BUYING A HOUSE TOGETHER – JOINT TENANT AND TENANTS IN COMMON
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BUYING A HOUSE TOGETHER – JOINT TENANT AND TENANTS IN COMMON

OWNERSHIP RIGHTS – WHAT YOU SHOULD KNOW

When you buy a house together as a couple, it is a big step. Or it may be that a pair of friends decide they can have a more substantial property if they pool their resources. When the time comes to sell, and maybe move on separately, or if one of the couples passes away, what happens to their share of the property? Before signing on the dotted line, to make the purchase it is always best to understand the implications and ensure that the property, on the exit of either party and your position, with regard to where the sale monies go, is secure. Couples who are unmarried, do not have a civil partnership or Pre Nuptial agreements, (or even if they do), can ensure that their portion of the property is correctly and properly in their ownership. Thus any proceeds of the sale are undisputed. The two most commonly known ways to hold a property together are as a Joint Tenant or as Tenants in Common. The names sound similar but there are very significant differences between them.

WHO IS A JOINT TENANT?

Joint Tenant is most common way in which a married couple, or a couple who are in a long term relationship, own a house together, although it can be used in other circumstances. What does it actually mean to hold a house in as a Joint Tenant? Both people who own the house own it equally, perhaps most importantly though there is a right of survivorship. The practical meaning of this right is that if one of the couple passes away, the survivor automatically has the property ownership of the other passed to them and becomes the sole owner of the property.

When you buy a property, it is automatically assumed in law that this is the way you are buying it. So unless you make a different arrangement the property will be placed as if you are Joint Tenants and the right of survivorship will be automatic. If this is not what you want when you are making a property purchase you must be clear with your conveyancing solicitor and enter into a different arrangement.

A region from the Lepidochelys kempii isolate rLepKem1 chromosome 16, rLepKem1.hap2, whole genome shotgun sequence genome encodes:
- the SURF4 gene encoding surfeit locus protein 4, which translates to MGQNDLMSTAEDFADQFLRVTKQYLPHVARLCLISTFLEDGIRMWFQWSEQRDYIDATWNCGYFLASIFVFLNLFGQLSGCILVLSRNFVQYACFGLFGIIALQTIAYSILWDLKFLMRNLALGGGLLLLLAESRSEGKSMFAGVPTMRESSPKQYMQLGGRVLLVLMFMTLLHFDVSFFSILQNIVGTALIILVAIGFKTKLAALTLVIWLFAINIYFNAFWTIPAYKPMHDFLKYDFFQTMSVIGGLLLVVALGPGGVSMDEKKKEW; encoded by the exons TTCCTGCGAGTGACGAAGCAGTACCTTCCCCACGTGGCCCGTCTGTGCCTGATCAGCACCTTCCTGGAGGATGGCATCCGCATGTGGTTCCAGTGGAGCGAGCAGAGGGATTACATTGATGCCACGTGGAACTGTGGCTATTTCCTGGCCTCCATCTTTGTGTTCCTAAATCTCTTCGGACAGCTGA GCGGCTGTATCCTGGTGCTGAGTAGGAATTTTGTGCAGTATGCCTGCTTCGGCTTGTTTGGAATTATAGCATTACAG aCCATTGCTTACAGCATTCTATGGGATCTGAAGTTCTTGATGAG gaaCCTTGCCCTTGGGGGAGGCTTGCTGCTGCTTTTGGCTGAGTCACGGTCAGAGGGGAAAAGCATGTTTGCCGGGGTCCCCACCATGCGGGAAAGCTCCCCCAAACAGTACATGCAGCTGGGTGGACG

WHAT IS A TENANCY IN COMMON?

This is a Tenancy which can reflect different shares of ownership in a property. A common example is where one party puts in 75% of the deposit but the other only 25%. An alternative to this can be where one party is paying all of the mortgages and they agree that when the property is sold 75% of the residual sale funds will belong to that person. The scenarios of different ownerships are many and varied and always best agreed before contemplating the property is purchased.

The basic difference between the two similar-sounding ways of ownership are that if you are in a Tenancy in Common there is no right of survivorship. Each owner can dispose of their share whenever and to whomever they please.

This type of tenancy would suit three friends who join together to buy a bigger property and this Tenancy in Common allows for each one of them to sell their share to the other two or anyone else for that matter. Alternatively, the whole property can be sold and each friend receives their share of the residual sale monies in line with their original investment. Alternatively, if you are a couple who have adult children from a previous relationship, and you would like your share to pass to them, this is the arrangement that may best suit you.